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Fat Vampire: A Never-Coming-of-Age Story [Kindle Edition]

Adam Rex
3.1 out of 5 stars  See all reviews (53 customer reviews)

Print List Price: $8.99
Kindle Price: $5.69
You Save: $3.30 (37%)
Sold by: HarperCollins Publishers

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Book Description

Doug Lee is undead quite by accident—attacked by a desperate vampire, he finds himself cursed with being fat and fifteen forever. When he has no luck finding some goth chick with a vampire fetish, he resorts to sucking the blood of cows under cover of the night. But it's just not the same.

Then he meets the new Indian exchange student and falls for her—hard. Yeah, he wants to bite her, but he also wants to prove himself to her. But like the laws of life, love, and high school, the laws of vampire existence are complicated—it's not as easy as studying Dracula. Especially when the star of Vampire Hunters is hot on your trail in an attempt to boost ratings. . . .

Searing, hilarious, and always unexpected, Fat Vampire is a satirical tour de force from one of the most original writers of fiction today.

Editorial Reviews Review

Amazon Best Books of the Month, July 2010: Both fans and foes of the ever-expanding genre of vampire novels will get sucked into this hysterical send-up of those angst-filled, vampire-meets-girl high school dramas. Doug "Meatball" Lee is no Edward, he's just a 15-year-old dork trying to land a date with a real live girl, any girl. But when you're a weight-challenged, newbie vampire, finding a Bella to call your very own presents some real challenges. The multi-talented author Adam Rex uses offbeat humor and outrageous scenarios to position this underdog for paranormal greatness. --Lauren Nemroff

From School Library Journal

Grade 10 Up Unlike most vampires who are drop-dead gorgeous, sexy, and irresistible, Doug is the exact opposite. Overweight, unpopular, and dorky, he seals his fate by being in the wrong place at the wrong time and as a result was attacked by a starving, newly made vampire. Now he must spend the rest of his immortal life as an unattractive 15-year-old, feeding off cows to satisfy his need for blood. With the support of some local vampire guardians and his friend Jay, the teen must now learn how to live life as a vampire. If events aren't complicated enough, he falls for the new girl at school, and has the star of the TV show Vampire Hunters hot on his trail, trying to expose him to the world. Rex's story falls flat. The back-and-forth narration between Doug and Sejal is confusing and slows down the plot. There are some promising moments, funny scenes, and intriguing themes that unfortunately just don't pan out. Donna Rosenblum, Floral Park Memorial High School, NY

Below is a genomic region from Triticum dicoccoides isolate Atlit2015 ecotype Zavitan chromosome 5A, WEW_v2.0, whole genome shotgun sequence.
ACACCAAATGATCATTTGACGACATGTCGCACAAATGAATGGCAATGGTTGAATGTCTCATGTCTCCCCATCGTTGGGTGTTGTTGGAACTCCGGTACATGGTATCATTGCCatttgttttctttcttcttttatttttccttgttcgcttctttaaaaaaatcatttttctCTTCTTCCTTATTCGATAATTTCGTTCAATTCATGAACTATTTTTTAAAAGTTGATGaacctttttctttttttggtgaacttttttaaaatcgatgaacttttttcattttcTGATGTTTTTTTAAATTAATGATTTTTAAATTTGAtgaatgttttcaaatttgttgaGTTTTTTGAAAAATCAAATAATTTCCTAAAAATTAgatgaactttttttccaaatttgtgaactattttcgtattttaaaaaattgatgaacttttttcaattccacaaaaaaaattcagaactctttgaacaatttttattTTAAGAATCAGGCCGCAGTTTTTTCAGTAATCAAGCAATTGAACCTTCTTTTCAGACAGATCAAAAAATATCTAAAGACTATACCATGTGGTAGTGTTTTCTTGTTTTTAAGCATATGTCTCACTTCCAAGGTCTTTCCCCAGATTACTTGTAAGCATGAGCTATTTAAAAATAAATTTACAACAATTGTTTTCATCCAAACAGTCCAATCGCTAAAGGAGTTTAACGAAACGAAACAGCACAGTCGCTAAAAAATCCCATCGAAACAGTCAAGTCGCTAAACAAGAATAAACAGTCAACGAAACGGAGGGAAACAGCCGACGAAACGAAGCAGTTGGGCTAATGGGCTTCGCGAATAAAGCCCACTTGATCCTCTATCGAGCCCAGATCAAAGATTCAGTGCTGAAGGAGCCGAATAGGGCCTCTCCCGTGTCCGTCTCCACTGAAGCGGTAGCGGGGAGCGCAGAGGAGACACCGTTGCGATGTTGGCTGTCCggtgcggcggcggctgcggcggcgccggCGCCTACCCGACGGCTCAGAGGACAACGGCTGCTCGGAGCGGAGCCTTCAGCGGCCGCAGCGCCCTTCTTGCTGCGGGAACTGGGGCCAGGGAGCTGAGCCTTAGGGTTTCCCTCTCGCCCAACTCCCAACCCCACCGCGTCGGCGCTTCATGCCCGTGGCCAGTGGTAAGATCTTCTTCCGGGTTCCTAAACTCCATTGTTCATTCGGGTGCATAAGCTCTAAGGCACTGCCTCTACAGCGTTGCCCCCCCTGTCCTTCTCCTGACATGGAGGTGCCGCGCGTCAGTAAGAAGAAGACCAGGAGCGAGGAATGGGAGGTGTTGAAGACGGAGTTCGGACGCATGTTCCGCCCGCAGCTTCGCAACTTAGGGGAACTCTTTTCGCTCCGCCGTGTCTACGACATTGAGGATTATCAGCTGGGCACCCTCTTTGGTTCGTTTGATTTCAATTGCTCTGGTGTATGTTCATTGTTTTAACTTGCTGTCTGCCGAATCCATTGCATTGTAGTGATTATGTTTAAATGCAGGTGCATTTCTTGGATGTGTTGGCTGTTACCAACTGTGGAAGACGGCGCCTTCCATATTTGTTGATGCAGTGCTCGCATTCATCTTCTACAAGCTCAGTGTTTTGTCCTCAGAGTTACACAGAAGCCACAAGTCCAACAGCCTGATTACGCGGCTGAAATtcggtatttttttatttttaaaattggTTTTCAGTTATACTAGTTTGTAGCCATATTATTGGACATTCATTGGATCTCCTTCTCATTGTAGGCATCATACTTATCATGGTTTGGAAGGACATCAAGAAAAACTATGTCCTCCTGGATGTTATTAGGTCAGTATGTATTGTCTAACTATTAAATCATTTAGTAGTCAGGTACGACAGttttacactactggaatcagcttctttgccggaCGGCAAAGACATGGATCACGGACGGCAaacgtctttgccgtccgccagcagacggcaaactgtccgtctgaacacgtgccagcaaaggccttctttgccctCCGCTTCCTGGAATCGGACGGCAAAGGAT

Copyright © Reed Business Information, a division of Reed Elsevier Inc. All rights reserved.

Product Details

  • File Size: 377 KB
  • Print Length: 340 pages
  • Page Numbers Source ISBN: 0061920908
  • Publisher: Balzer + Bray; Reprint edition (July 27, 2010)
  • Sold by: HarperCollins Publishers
  • Language: English
  • ASIN: B003P2WAHG
  • Text-to-Speech: Enabled
  • X-Ray:
  • Lending: Not Enabled
  • Amazon Best Sellers Rank: #511,476 Paid in Kindle Store (See Top 100 Paid in Kindle Store)
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Customer Reviews

Most Helpful Customer Reviews
33 of 39 people found the following review helpful
2.0 out of 5 stars Reading with Tequila July 27, 2010
It was refreshing to read about a vampire that wasn't physically perfect. All too often, the people who are turned into vampires already possess unearthly beauty. The only outside flaws they exhibit result from some horrific torture years after becoming vampires. In Fat Vampire, Doug is an outcast, overweight teen. When he is turned, nothing changes. He faces being unattractive forever. Seeing a vampire character deal with this type of reality was definitely intriguing.

Unfortunately, Doug has a very repellent personality. He's extremely hard to care about. At first he seems too nice to be able to survive as a vampire, but slightly farther into the book we see that the niceness is a front for his insecurity. As he becomes more self-confident, he becomes more on an obnoxious, self-important jerk.